Maine CDC Health Advisory
May 21, 2019
Hepatitis A in Caribou Update
On Friday, May 17, the Maine Center for Disease Control and Prevention (Maine CDC) alerted Mainers to a confirmed case of acute hepatitis A in a food worker in Caribou. The case was infectious and handled food at Burger Boy restaurant from April 24 to May 13. In response to this case, Maine CDC issued guidance for those who visited the restaurant during the infectious period, and for health providers in this area.
To date, only one case of hepatitis A has been identified. This is not a disease outbreak. The risk of transmission of hepatitis A from the infected individual to others who may have worked at or visited the restaurant is low. However, it is the Maine CDC's responsibility to help to prevent further cases of hepatitis A by encouraging individuals who may have been exposed during the infectious period to review their vaccination history to determine if a vaccination is needed, as outlined below. As of today, those who visited the restaurant from May 7 to May 13 should consider receiving a hepatitis A vaccination, as there is a 14-day window during which prophylaxis is effective after exposure.
Know Your Vaccine History
Anyone exposed during the infectious period of April 24 to May 13 is encouraged to check their vaccination status and follow Maine CDC's recommended guidance regarding needed vaccination:
- Individuals who have received one hepatitis A vaccine shot in the past 10 years are protected, and no further vaccinations are necessary.
- Those who have received two hepatitis A vaccine shots are protected for life and no further vaccinations are needed.
- As of today, individuals who visited the restaurant from May 7 to May 13 and received one hepatitis A vaccine shot longer than 10 years ago should receive a booster.
- Those who visited from April 24 to May 6 and received one hepatitis shot longer than 10 years ago are now outside the window during which the booster is effective, and should contact their health care provider if symptoms develop.
- Individuals unsure of their vaccination history should receive a hepatitis A shot.
- Those who visited the restaurant before April 24 or after May 13 are not at risk of exposure from this case.
Hepatitis A - The Disease
Hepatitis A is a vaccine-preventable liver disease caused by hepatitis A virus. Hepatitis A can be spread through contaminated food or water, especially in food prepared by a person who is infected. Symptoms begin to show 15-50 days after exposure to the virus. An infected person can spread the virus to others approximately two weeks before symptoms start and until one week after symptoms begin. Symptoms range from mild illness to severe illness that may require hospitalization. Most adults with hepatitis A have a sudden onset of symptoms such as tiredness, low appetite, stomach pain, nausea, dark urine, and jaundice (yellowing of the skin and eyes). The infection can last several months. Most children younger than six years of age do not have symptoms or have an unrecognized infection. The best way to prevent hepatitis A infection is to get vaccinated.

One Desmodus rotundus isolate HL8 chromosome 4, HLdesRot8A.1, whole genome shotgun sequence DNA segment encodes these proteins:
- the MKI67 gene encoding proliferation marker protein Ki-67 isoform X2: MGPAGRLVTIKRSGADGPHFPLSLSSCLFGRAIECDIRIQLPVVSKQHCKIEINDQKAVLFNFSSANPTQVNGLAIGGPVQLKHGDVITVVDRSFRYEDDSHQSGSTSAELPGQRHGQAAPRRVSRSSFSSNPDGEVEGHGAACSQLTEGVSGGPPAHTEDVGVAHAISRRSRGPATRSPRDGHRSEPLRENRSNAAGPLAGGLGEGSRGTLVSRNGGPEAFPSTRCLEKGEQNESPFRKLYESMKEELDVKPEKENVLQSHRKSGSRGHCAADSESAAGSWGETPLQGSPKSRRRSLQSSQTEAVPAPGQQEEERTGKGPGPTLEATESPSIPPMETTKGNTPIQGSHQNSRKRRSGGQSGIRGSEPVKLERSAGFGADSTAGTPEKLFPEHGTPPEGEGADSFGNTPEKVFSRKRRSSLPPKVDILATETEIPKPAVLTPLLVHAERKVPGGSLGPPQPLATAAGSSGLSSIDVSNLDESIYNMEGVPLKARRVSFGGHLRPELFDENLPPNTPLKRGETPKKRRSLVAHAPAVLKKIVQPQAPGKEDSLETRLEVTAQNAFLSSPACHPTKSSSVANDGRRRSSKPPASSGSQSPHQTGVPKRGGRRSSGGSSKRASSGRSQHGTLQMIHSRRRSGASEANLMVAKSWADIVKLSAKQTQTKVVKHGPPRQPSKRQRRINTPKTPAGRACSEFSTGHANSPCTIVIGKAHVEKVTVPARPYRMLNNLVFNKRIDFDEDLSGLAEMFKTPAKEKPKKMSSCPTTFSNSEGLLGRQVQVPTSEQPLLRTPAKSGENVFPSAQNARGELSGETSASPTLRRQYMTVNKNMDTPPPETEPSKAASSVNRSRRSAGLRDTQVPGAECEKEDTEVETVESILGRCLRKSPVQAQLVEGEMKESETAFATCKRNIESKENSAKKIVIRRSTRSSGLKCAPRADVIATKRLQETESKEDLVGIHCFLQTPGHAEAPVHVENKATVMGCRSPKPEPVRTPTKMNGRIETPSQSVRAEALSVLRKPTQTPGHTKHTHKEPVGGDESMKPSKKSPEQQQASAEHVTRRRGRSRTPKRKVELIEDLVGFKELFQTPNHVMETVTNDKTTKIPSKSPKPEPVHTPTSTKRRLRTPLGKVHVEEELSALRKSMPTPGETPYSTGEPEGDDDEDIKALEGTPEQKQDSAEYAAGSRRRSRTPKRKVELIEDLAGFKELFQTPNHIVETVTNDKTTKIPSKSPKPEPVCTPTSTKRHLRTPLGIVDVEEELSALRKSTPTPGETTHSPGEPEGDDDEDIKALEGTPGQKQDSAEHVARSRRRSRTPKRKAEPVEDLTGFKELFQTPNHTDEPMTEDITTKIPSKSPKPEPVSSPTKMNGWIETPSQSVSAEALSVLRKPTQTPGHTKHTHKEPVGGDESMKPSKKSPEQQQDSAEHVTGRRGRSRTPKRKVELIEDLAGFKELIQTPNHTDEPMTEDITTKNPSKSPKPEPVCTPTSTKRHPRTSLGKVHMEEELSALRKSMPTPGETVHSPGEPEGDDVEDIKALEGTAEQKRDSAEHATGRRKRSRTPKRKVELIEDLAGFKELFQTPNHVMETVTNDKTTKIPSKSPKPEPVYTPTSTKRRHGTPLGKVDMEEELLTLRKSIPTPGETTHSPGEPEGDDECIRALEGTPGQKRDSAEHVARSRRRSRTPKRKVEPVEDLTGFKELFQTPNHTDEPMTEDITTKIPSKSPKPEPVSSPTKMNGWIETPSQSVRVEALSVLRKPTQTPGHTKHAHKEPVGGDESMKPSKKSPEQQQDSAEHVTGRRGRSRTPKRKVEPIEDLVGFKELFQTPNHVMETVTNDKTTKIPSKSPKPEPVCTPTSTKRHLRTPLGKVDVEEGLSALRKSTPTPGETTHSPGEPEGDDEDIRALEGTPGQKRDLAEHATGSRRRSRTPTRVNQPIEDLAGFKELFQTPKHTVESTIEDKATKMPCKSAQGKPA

No New Cases of Hepatitis A Identified to Date
Since Friday, May 17, Maine CDC has worked closely with community partners, health care providers, and the public to ensure Mainers are protected. Maine CDC infectious disease epidemiologists have interviewed people who had contact with the case, responded to over 30 consultation requests, and communicated with healthcare facilities in Aroostook County. These epidemiologists have also been conducting surveillance, or monitoring to see if other cases of hepatitis A in the area have been identified, by reviewing the number of emergency room visits related to hepatitis A. No new cases have been identified at this time.
On Monday, May 20, the CDC's Maine Immunization Program (MIP) placed an emergency order with federal CDC for 1,500 doses of hepatitis A vaccine to aid area hospitals and healthcare facilities in their immunization efforts. The shipment is scheduled to be delivered today. This vaccine will be supplied to clinics for under- and uninsured adults and children. Providers are required to inquire about the insurance status of patients they see, as federal funding dictates the populations for which CDC-supplied vaccine may be used. MIP will continue to work with area providers to assess and maintain vaccine supply as needed.
MIP has also recommended that health providers check ImmPact, the Maine Immunization Information System, to determine whether patients may need to obtain additional vaccinations.
Public Health Nurses On-Site for Vaccine Clinics
Maine CDC's Public Health Nursing Program (PHN) continues to assist with phone calls related to this case and provide assistance as needed. PHN is working to facilitate vaccine administration to adults and children, and on Monday, two public health nurses assisted at vaccine clinics at Northern Light A.R. Gould Hospital and Cary Medical Center. Four public health nurses will be on-site in Caribou on Tuesday, May 21 to assist with clinics. For more information on these clinics, please call 1-888-644-1130.
Maine CDC will continue to work with valued partners in the community to provide support and facilitate vaccination.
For more information on hepatitis A, please visit: www.cdc.gov/hepatitis/hav/index.htm